Education feedback

The Power of Feedback: Which, When and How?

According to a new meta-analysis of empirical research published by Wisniewski, Zierer and Hattie (2020), feedback cannot be understood as a single consistent form of treatment. In fact, the impact of feedback is significantly influenced by the information and content being conveyed.

Also, somewhat surprisingly, feedback has a bigger effect on cognitive and motor skills outcomes than on motivational and behavioural outcomes.

But while this research proves that feedback must be a huge area of focus for teaching, it also highlights the importance of interpreting different forms of feedback as independent measures.

Let’s delve a little deeper into the notion of feedback as a whole…

Types of feedback

In the article Formative Assessment and the Design of Instructional Systems. Instructional Science (1989), D. Royce Sadler claimed that the main purpose of feedback was to reduce discrepancies between current understandings and performance and a goal. However, Hattie and Timperley (2007) then argued that feedback can have the following perspectives:

  • “feed-up” (comparison of the actual status with a target status)
  • “feed-back” (comparison of the actual status with a previous status)
  • “feed-forward” (explanation of the target status based on the actual status)

This research also suggested, “Additionally, feedback can be differentiated according to its level of cognitive complexity.” Later in the paper, the academics write, “One of the most consistent findings about the power of feedback is the remarkable variability of effects.”

In class, the majority of feedback is task-based, even though the most received and interpreted is ‘where to next’. The least effective is self or praise feedback.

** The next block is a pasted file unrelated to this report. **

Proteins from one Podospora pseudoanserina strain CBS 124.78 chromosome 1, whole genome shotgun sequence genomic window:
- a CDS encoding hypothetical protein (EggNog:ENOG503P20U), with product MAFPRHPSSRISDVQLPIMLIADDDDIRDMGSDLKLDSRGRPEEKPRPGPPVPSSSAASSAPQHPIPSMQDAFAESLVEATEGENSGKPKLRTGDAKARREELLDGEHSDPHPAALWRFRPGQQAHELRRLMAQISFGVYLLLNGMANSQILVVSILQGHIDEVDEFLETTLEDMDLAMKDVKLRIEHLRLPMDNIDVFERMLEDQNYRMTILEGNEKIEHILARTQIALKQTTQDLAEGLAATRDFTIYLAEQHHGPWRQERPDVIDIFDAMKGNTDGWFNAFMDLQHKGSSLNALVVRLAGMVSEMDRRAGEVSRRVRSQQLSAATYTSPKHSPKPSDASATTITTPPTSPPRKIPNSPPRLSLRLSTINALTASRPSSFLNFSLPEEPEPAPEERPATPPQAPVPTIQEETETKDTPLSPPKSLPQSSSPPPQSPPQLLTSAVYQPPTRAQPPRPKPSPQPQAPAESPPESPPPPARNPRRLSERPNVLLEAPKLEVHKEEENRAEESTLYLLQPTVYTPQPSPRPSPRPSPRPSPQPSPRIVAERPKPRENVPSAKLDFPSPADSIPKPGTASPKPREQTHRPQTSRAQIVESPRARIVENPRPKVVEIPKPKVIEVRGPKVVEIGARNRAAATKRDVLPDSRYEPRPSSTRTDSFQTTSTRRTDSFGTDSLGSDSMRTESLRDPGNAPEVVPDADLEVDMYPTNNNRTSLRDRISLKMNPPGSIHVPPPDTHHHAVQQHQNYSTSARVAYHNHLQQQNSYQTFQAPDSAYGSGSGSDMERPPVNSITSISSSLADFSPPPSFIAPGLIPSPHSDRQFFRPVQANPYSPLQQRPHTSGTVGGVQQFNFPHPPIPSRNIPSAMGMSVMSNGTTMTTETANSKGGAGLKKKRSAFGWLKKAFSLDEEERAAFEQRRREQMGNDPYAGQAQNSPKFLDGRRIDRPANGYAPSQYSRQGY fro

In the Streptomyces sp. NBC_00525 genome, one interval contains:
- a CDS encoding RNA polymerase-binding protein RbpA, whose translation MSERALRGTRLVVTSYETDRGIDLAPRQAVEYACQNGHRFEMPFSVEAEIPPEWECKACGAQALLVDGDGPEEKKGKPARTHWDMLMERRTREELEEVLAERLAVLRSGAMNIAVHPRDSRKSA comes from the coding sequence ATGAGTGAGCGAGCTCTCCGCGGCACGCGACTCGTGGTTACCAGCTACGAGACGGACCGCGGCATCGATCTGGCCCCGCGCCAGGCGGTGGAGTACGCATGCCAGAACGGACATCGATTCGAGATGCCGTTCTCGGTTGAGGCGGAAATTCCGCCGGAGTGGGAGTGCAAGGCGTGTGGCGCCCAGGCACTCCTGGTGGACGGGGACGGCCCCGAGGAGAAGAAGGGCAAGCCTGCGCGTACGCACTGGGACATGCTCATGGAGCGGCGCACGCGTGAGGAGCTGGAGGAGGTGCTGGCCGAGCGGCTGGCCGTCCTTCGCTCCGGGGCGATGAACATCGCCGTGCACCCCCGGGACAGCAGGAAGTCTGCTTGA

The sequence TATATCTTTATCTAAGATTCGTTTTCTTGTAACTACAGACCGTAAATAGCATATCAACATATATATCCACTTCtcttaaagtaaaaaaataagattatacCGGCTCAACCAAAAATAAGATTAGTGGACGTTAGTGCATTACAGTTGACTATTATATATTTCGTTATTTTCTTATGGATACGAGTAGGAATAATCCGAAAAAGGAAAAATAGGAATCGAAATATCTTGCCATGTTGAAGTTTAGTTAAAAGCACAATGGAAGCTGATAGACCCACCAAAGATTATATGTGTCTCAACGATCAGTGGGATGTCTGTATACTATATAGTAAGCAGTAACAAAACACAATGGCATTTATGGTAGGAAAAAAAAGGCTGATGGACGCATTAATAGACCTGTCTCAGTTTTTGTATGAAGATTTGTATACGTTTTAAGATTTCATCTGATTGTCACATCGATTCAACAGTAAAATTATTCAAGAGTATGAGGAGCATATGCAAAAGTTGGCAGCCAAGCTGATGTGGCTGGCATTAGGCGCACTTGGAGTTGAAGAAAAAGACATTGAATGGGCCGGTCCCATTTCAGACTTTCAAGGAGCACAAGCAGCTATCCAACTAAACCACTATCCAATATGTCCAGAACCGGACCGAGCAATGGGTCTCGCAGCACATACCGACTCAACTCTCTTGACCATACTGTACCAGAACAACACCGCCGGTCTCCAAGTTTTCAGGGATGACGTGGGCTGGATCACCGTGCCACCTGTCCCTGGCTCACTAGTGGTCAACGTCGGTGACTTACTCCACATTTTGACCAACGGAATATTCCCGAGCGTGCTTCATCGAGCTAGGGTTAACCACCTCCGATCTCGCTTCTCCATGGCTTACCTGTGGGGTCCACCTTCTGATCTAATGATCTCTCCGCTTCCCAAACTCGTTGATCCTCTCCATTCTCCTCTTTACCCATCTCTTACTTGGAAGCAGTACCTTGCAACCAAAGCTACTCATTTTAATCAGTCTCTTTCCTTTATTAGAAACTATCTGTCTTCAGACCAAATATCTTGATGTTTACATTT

The effectiveness of feedback

At this moment in time, there is a lack of robust research about different types of feedback and its effectiveness in different contexts. Having said that, feedback in a visually impaired classroom in an alternative provision provider will be very different to that given to a group of 16-year-olds in an inner-city state school during maths.

However, the early research of visible learning did make assumptions about the type of feedback, found to be decisive, with praise, punishment, rewards, and corrective feedback all having low or low to medium effects on average. On the other hand, corrective feedback was highly effective for enhancing the learning of new skills and tasks.

Feedback using video or audio and computer-assisted feedback was also found to have medium and high effectiveness, while written comments were considered more useful than providing grades.

When it comes to the research published by Wisniewski, Zierer and Hattie, “meta-synthesis, a meta-analytical approach allows to remove duplets and therefore prevent a distortion of results.” Essentially, this means they have gone further with past research to remove duplicate studies that may have influenced overall effect sizes or recommendations.

So, what does this all mean in terms of your approach to feedback in the classroom? Well, here’s what to bear in mind:

  • Feedback must be recognised as complex and differentiated.
  • Feedback has many different forms with, at times, quite different effects on student learning.
  • Most importantly, feedback is more effective, the more information it contains and research on estimating this information would be a valuable addition to the area.
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